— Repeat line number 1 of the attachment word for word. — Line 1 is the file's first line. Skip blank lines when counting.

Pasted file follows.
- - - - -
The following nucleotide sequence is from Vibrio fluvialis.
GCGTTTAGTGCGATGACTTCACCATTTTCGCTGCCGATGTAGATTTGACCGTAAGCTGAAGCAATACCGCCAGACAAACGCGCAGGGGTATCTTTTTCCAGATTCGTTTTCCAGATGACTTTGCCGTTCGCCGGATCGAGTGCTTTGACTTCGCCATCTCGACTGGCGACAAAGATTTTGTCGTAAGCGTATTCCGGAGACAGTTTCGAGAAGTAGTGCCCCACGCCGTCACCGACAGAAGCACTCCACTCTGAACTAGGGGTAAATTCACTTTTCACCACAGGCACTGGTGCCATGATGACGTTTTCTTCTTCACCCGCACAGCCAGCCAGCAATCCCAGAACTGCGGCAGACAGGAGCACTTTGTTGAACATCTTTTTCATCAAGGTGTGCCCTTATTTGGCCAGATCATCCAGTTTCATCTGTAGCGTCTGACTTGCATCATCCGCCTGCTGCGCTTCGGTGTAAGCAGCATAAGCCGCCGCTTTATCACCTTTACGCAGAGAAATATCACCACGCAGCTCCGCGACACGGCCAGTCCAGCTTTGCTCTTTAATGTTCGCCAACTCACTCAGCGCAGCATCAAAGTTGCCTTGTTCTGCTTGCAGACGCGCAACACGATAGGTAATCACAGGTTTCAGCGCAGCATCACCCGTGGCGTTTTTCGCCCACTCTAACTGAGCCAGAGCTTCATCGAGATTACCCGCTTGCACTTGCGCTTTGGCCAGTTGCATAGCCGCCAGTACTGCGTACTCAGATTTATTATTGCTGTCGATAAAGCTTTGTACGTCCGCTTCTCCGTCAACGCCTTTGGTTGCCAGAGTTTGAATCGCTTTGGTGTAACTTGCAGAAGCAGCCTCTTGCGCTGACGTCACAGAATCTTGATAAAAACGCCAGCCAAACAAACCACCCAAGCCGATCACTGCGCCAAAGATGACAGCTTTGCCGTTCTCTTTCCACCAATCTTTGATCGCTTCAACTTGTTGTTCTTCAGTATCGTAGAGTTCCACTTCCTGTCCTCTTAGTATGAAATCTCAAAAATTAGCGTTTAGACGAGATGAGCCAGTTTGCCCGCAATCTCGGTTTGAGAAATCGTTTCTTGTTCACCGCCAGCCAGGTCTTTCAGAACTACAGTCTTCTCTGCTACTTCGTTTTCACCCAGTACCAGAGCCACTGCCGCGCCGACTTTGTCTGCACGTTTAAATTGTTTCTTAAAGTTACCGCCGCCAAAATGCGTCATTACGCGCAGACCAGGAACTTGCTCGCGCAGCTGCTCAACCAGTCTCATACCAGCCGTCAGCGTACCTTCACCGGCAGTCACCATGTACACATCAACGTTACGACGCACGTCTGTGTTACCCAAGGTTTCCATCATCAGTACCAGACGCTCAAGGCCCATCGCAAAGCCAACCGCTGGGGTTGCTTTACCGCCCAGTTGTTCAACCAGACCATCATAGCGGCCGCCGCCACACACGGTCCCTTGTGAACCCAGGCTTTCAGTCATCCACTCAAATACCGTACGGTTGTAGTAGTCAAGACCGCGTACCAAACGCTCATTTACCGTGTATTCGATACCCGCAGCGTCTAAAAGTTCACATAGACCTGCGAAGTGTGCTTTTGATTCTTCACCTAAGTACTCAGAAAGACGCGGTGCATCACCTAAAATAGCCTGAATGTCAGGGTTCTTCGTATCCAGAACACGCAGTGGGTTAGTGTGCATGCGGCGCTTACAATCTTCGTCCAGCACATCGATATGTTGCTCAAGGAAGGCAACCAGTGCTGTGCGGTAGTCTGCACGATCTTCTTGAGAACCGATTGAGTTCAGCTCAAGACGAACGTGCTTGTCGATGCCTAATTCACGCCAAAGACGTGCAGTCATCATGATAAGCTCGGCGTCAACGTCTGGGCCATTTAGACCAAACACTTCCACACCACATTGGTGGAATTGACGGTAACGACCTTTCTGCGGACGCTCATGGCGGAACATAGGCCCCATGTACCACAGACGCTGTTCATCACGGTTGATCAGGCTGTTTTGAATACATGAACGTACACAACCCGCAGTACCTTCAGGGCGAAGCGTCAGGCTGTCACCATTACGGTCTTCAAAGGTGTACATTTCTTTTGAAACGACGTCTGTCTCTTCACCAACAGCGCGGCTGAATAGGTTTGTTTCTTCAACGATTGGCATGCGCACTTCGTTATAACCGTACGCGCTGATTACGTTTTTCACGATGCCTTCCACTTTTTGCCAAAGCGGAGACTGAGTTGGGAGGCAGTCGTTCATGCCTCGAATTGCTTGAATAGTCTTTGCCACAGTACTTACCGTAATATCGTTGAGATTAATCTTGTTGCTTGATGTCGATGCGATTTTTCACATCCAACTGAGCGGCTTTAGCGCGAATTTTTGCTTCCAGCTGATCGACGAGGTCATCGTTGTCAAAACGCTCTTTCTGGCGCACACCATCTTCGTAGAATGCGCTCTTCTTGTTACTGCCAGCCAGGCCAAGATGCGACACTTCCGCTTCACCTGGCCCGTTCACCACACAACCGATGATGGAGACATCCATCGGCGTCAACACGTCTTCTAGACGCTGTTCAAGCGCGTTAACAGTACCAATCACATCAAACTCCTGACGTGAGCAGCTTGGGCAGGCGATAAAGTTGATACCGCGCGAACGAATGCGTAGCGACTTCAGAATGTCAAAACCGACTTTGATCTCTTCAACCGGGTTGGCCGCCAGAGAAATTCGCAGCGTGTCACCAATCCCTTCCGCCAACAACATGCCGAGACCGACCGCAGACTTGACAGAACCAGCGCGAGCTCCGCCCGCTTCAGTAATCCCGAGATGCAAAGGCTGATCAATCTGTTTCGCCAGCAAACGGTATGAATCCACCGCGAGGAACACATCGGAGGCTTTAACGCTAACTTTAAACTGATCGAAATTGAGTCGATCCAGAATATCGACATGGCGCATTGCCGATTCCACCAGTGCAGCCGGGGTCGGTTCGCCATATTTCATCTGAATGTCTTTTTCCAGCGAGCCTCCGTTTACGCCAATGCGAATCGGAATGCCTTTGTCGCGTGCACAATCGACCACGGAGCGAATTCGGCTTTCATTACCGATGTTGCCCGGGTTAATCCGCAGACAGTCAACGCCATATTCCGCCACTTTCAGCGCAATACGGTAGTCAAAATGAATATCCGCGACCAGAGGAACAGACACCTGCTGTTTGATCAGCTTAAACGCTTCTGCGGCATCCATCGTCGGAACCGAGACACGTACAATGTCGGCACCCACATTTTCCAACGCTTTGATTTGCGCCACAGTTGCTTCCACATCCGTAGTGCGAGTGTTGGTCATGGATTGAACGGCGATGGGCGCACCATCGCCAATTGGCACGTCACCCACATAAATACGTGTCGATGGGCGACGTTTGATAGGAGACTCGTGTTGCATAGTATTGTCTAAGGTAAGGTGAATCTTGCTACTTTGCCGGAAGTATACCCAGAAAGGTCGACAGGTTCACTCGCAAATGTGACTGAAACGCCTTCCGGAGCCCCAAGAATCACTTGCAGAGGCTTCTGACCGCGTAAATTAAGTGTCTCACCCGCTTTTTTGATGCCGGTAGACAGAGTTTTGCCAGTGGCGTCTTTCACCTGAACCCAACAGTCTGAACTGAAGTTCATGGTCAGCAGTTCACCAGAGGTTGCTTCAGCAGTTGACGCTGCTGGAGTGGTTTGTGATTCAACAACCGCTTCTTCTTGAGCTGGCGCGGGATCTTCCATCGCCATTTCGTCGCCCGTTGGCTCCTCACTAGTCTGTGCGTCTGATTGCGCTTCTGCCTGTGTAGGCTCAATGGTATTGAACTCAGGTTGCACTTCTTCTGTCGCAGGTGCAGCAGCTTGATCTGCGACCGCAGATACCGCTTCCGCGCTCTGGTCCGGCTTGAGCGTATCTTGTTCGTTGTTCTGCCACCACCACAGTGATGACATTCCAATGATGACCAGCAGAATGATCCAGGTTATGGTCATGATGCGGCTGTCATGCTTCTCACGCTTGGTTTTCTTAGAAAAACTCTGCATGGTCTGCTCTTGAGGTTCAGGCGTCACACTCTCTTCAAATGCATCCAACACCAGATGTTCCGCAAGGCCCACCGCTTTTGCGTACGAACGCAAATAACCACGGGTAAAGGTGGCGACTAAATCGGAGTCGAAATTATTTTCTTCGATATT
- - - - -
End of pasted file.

The following nucleotide sequence is from Vibrio fluvialis.